3) – Harvest-time! I find it very satisfying to be out and about with a shoulder bag, a knife and a few ‘just in case’ plastic bags. Not even necessarily with any plans to forage for particular items – just if you happen to find something interesting or bountiful and find yourself in the right mood to stop and harvest a few things…

…then you can stop and do so for as long as you please (not having to be somewhere else as fast as possible helps with this) and come back feeling you’ve accomplished something wonderfully simple and direct but powerful at the same time: you’ve actually ‘put food on the table’ in a way that most Breadwinners never even approach:

I gathered all this (Lime leaves, beech nuts, hazelnuts, Hawthorn- and Elder-berries) on the way back from the station over the course of perhaps an hour and a half. Processing took maybe the same again or slightly longer, leaving me with this:

Now they say that hunter-gatherers, even in the harshest environments on the planet (the only places they still exist since we farmers booted them off the best lands) can meet all their caloric and nutritional needs with an average of two hours per day of what we might consider ‘work’ (though hunting, fishing, foraging all come closer to ‘play’ in most peoples’ definitions). At times like these I almost dare to think the same would be possible here, even with a heavily degraded landscape and no tribe of many hands and much ancient wisdom to make the work lighter. How long could the above sustain me for at approximately four hours in one day? Hard to tell – there’s less volume than I would usually go through in, say, a week of farmed foods, but then it probably punches above its weight in terms of nutritional density. How sick of this would I get if I had to do the same thing three times per week? Probably not so much as I would do with farmyard chores! Also the same abundance doesn’t make itself available all through the year so this would be a time for harvesting more than to simply meet day-to-day needs. Thought experiments like these bring home to me the importance of engaging in subsistence efforts with a large group of people who pool their resources and, while they may specialise to some degree through preference or aptitude for one particular task, they would also keep the freedom to shift their activities into other spheres of differing utility to the tribe.*

4) – Chutneys. Something to do with surplus vegetables and a variation on the endless sweetness of jam. Chop everything up to your preferred fineness, fry it for a bit in the bottom of the pan, then cook in vinegar (I hear cider vinegar is best) for several hours with a reasonable amount of brown sugar and loads of herbs, spices, seeds, chopped nuts, dried fruit and anything else you can think of until it reaches the desired consistency. So far I’ve done a ‘Hawthorn, Sloe & Apple’ (Haw/Sloe + vinegar mush has to go through the food mill to get rid of the stones before you mix in any other ingredients):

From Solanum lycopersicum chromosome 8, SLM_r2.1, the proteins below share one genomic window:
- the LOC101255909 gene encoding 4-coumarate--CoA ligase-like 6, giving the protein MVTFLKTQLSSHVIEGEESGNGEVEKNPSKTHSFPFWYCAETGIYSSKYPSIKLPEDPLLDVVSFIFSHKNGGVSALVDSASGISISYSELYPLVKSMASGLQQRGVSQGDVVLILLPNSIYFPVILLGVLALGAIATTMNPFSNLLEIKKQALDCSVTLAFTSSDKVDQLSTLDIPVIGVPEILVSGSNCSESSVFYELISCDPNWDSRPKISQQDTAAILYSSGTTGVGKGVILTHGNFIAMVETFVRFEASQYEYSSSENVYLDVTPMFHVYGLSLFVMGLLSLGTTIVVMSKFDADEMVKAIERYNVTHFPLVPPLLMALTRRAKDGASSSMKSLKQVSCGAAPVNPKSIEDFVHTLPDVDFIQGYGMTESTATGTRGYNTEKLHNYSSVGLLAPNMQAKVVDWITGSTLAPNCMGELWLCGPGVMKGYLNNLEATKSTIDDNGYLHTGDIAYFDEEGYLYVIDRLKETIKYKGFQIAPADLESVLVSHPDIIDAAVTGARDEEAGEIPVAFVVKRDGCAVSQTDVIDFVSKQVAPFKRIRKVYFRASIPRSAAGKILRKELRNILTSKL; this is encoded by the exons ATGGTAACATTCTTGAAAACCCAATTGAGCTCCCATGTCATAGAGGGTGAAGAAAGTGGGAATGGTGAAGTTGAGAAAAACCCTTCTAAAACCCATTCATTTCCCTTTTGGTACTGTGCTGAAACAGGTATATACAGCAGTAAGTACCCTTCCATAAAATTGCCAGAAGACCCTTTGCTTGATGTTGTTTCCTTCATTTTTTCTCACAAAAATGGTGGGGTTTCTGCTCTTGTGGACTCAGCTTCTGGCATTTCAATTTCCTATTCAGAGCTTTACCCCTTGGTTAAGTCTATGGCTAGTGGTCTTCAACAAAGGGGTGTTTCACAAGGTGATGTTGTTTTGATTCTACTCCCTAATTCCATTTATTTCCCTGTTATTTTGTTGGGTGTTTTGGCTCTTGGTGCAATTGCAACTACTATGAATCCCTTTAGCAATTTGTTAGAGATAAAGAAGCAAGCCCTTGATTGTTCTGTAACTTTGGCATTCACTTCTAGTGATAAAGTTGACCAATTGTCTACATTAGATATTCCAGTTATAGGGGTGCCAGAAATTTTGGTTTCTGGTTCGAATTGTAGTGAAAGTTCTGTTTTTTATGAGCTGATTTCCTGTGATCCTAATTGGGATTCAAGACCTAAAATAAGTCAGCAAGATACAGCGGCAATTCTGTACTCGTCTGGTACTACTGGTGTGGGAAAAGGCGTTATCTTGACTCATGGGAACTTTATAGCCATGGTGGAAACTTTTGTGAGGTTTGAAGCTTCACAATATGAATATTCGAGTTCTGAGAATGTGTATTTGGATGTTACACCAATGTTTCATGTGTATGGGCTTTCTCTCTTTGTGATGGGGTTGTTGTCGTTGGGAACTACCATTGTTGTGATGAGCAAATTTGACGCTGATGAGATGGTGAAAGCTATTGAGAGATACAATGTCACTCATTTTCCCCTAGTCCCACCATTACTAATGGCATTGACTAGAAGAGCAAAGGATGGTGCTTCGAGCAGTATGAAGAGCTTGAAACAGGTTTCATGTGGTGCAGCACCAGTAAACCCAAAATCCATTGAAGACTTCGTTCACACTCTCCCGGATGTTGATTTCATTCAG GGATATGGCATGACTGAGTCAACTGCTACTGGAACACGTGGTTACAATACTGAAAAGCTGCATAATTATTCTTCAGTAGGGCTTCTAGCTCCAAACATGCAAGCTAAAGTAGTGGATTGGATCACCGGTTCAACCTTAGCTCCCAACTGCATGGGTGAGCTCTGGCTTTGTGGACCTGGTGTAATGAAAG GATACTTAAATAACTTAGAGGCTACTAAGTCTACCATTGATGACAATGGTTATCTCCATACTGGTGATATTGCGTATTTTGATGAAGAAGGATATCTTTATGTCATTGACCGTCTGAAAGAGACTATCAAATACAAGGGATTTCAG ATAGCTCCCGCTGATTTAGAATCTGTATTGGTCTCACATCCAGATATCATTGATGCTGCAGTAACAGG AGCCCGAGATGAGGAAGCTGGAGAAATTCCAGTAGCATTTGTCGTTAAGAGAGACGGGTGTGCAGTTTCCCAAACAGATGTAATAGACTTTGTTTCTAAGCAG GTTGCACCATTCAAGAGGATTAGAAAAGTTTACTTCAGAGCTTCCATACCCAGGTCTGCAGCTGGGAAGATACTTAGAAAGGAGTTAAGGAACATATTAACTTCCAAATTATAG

…and a ‘Marrow + Omni-Veg’ (if I remember: onions, peppers, garlic, carrots, runner beans, tomato, celery, beetroot, apple with ample lovage, sage, rosemary, chili powder, cloves, mixed allspice, nutmeg, black pepper, salt as well as raisins, various chopped nuts, mustard seed … juniper berries … erm … other stuff):

5) – Other experiments. Lime leaves, as gathered above, seem to be having a second wind at the moment:

…which is lucky because I didn’t get the opportunity to try something I heard earlier on in the year – an intriguing method for drying and powdering masses of the edible leaves for use as a thickener (thanks to high mucilage content) in soups & stews and as an adulterant for flour. Apparently this comes from a French hard-times tradition, but also relates to African practices with the Baobab leaf, both of which were perhaps distilled in the ‘Creole’ cooking traditions of Louisiana that use Sassafras leaves in much the same way:

It just happens that Louisiana Creole cookery is, at its heart, an admixture of French and African cookery traditions with a few bits and pieces of native Arawak culture thrown in to the bargain. One of the mainstays of Creole cookery is the Gumbo a rich stew made with seafood, sausages and meat that, typically is either thickened with okra (from West Africa) or with sassafras leaves (filé powder) as it’s most commonly known.